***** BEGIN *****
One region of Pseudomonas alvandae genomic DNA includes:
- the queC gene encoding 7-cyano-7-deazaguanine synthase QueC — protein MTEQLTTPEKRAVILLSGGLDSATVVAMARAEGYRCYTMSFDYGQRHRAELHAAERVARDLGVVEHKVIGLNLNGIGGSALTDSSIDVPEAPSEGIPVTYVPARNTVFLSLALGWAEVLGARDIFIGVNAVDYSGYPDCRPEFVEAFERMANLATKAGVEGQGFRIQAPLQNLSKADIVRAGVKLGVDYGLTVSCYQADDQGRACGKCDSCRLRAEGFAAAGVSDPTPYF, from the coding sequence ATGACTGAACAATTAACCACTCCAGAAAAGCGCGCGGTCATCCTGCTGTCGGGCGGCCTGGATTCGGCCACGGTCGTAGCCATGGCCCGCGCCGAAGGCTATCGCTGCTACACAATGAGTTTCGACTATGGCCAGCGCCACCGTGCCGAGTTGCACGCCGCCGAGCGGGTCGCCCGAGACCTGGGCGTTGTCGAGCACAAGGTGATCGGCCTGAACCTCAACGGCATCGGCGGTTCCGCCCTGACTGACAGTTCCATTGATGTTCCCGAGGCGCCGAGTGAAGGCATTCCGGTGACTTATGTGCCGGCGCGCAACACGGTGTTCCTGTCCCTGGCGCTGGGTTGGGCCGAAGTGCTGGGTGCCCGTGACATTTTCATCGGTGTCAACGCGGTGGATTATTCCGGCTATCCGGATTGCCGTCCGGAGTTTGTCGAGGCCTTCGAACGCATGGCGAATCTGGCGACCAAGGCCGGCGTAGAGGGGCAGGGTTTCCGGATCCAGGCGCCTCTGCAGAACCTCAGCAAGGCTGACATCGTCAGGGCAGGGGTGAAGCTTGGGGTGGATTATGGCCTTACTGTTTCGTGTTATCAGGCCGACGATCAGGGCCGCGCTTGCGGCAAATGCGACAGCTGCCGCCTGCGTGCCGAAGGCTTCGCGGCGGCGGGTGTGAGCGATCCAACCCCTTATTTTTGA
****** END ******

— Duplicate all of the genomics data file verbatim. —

One region of Pseudomonas alvandae genomic DNA includes:
- the queC gene encoding 7-cyano-7-deazaguanine synthase QueC — protein MTEQLTTPEKRAVILLSGGLDSATVVAMARAEGYRCYTMSFDYGQRHRAELHAAERVARDLGVVEHKVIGLNLNGIGGSALTDSSIDVPEAPSEGIPVTYVPARNTVFLSLALGWAEVLGARDIFIGVNAVDYSGYPDCRPEFVEAFERMANLATKAGVEGQGFRIQAPLQNLSKADIVRAGVKLGVDYGLTVSCYQADDQGRACGKCDSCRLRAEGFAAAGVSDPTPYF, from the coding sequence ATGACTGAACAATTAACCACTCCAGAAAAGCGCGCGGTCATCCTGCTGTCGGGCGGCCTGGATTCGGCCACGGTCGTAGCCATGGCCCGCGCCGAAGGCTATCGCTGCTACACAATGAGTTTCGACTATGGCCAGCGCCACCGTGCCGAGTTGCACGCCGCCGAGCGGGTCGCCCGAGACCTGGGCGTTGTCGAGCACAAGGTGATCGGCCTGAACCTCAACGGCATCGGCGGTTCCGCCCTGACTGACAGTTCCATTGATGTTCCCGAGGCGCCGAGTGAAGGCATTCCGGTGACTTATGTGCCGGCGCGCAACACGGTGTTCCTGTCCCTGGCGCTGGGTTGGGCCGAAGTGCTGGGTGCCCGTGACATTTTCATCGGTGTCAACGCGGTGGATTATTCCGGCTATCCGGATTGCCGTCCGGAGTTTGTCGAGGCCTTCGAACGCATGGCGAATCTGGCGACCAAGGCCGGCGTAGAGGGGCAGGGTTTCCGGATCCAGGCGCCTCTGCAGAACCTCAGCAAGGCTGACATCGTCAGGGCAGGGGTGAAGCTTGGGGTGGATTATGGCCTTACTGTTTCGTGTTATCAGGCCGACGATCAGGGCCGCGCTTGCGGCAAATGCGACAGCTGCCGCCTGCGTGCCGAAGGCTTCGCGGCGGCGGGTGTGAGCGATCCAACCCCTTATTTTTGA